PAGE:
The Office for National Statistics said retail sales fell 0.5% last month after a 1.6% plunge across food stores.
Retail sales fell in May as consumers reined in their grocery spending amid belt-tightening due to the cost-of-living crisis, according to official figures.
The Office for National Statistics (ONS) said the drop in retail sales over the month came after sales tumbled 1.6% across food stores.
The ONS also revised down sales growth in April, from the 1.4% previous estimation to an increase of 0.4%.
It found that sales in supermarkets dropped 1.5% over May, with a 2.2% drop in specialist shops such as butchers and bakers.
But the biggest decline in spending was seen on alcohol and tobacco, with sales down 4%.
The data likewise showed a pull back in spending on household goods and in department stores, with sales dropping 2.3% and 1.1% respectively, as shoppers worry about affordability.
It comes amid mounting signs the cost-of-living crisis is beginning to take its toll on the economy.
Supermarket giant Asda said earlier this week that some shoppers were asking cashiers to stop scanning items when the till total hits £30 to cut costs.
Official figures on Wednesday showed inflation has reached a fresh 40-year high of 9.1% and there are fears a large drop in spending by consumers may tip the UK into a recession.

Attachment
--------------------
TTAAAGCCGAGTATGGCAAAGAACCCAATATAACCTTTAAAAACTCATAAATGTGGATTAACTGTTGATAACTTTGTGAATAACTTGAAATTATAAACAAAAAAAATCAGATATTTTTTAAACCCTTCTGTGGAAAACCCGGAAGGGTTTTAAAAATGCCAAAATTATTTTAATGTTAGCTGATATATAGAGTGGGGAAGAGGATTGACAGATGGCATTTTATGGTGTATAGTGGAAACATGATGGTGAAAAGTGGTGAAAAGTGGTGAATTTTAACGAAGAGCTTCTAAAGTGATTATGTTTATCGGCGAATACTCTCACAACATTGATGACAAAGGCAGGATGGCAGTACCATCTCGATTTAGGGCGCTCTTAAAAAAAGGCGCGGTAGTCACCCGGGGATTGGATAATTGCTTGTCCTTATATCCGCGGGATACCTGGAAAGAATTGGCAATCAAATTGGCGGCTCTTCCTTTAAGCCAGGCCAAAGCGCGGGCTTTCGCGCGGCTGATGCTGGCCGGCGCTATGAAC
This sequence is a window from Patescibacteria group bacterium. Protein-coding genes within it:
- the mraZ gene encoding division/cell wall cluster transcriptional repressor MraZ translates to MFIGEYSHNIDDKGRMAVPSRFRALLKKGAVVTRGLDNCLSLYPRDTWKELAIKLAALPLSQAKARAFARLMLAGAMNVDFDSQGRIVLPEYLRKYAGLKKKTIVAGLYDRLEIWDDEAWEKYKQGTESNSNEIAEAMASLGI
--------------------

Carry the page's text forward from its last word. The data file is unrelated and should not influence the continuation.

Heather Bovill, deputy director for surveys and economic indicators at the ONS, said: “Feedback from supermarkets suggested customers were spending less on their food shop because of the rising cost of living.
“More workers returning to the office may have contributed to increased fuel sales this month while shoppers buying outfits for summer holidays helped boost clothing sales.”
“These rises were offset by falls for household goods and department stores, with retailers in these areas reporting consumer reluctance to spend due to affordability worries and higher prices.”
Industry figures from Kantar this week revealed shoppers are set to see their annual grocery bill jump by £380 to £4,960 in 2022 as inflation sends prices rising across the board.
The ONS said non-food stores sales were unchanged in May, with a 2.2% increase in clothing sales offset by a fall in household goods.
The data revealed that fuel sales jumped by 1.1% in May, driven by an increase of workers returning to offices.
The proportion of online sales slipped back to 26.6% from 27.1% in April as shoppers increasingly returned to stores, but the ONS said this remained “substantially higher than before the pandemic”.